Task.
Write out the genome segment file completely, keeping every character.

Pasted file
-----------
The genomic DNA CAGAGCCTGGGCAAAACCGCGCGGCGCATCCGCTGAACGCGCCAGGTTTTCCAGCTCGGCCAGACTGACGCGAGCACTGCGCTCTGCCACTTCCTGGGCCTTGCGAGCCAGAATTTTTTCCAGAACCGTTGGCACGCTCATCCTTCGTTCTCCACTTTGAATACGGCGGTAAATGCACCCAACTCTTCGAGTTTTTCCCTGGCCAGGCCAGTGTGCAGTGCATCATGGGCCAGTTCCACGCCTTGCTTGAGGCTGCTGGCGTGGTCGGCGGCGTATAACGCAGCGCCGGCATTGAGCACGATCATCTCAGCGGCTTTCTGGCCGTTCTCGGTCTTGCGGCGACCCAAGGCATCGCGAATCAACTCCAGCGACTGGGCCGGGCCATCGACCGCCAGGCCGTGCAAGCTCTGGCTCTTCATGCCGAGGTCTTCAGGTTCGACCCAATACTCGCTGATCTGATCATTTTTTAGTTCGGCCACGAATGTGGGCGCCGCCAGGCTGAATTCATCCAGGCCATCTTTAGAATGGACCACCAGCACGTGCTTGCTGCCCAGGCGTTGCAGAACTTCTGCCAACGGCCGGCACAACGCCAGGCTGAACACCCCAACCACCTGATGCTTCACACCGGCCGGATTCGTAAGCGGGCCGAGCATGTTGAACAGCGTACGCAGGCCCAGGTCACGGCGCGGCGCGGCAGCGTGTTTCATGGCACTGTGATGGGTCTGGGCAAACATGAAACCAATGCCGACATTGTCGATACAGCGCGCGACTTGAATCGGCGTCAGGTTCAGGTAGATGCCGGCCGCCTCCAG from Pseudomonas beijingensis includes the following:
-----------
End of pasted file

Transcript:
The genomic DNA CAGAGCCTGGGCAAAACCGCGCGGCGCATCCGCTGAACGCGCCAGGTTTTCCAGCTCGGCCAGACTGACGCGAGCACTGCGCTCTGCCACTTCCTGGGCCTTGCGAGCCAGAATTTTTTCCAGAACCGTTGGCACGCTCATCCTTCGTTCTCCACTTTGAATACGGCGGTAAATGCACCCAACTCTTCGAGTTTTTCCCTGGCCAGGCCAGTGTGCAGTGCATCATGGGCCAGTTCCACGCCTTGCTTGAGGCTGCTGGCGTGGTCGGCGGCGTATAACGCAGCGCCGGCATTGAGCACGATCATCTCAGCGGCTTTCTGGCCGTTCTCGGTCTTGCGGCGACCCAAGGCATCGCGAATCAACTCCAGCGACTGGGCCGGGCCATCGACCGCCAGGCCGTGCAAGCTCTGGCTCTTCATGCCGAGGTCTTCAGGTTCGACCCAATACTCGCTGATCTGATCATTTTTTAGTTCGGCCACGAATGTGGGCGCCGCCAGGCTGAATTCATCCAGGCCATCTTTAGAATGGACCACCAGCACGTGCTTGCTGCCCAGGCGTTGCAGAACTTCTGCCAACGGCCGGCACAACGCCAGGCTGAACACCCCAACCACCTGATGCTTCACACCGGCCGGATTCGTAAGCGGGCCGAGCATGTTGAACAGCGTACGCAGGCCCAGGTCACGGCGCGGCGCGGCAGCGTGTTTCATGGCACTGTGATGGGTCTGGGCAAACATGAAACCAATGCCGACATTGTCGATACAGCGCGCGACTTGAATCGGCGTCAGGTTCAGGTAGATGCCGGCCGCCTCCAG from Pseudomonas beijingensis includes the following: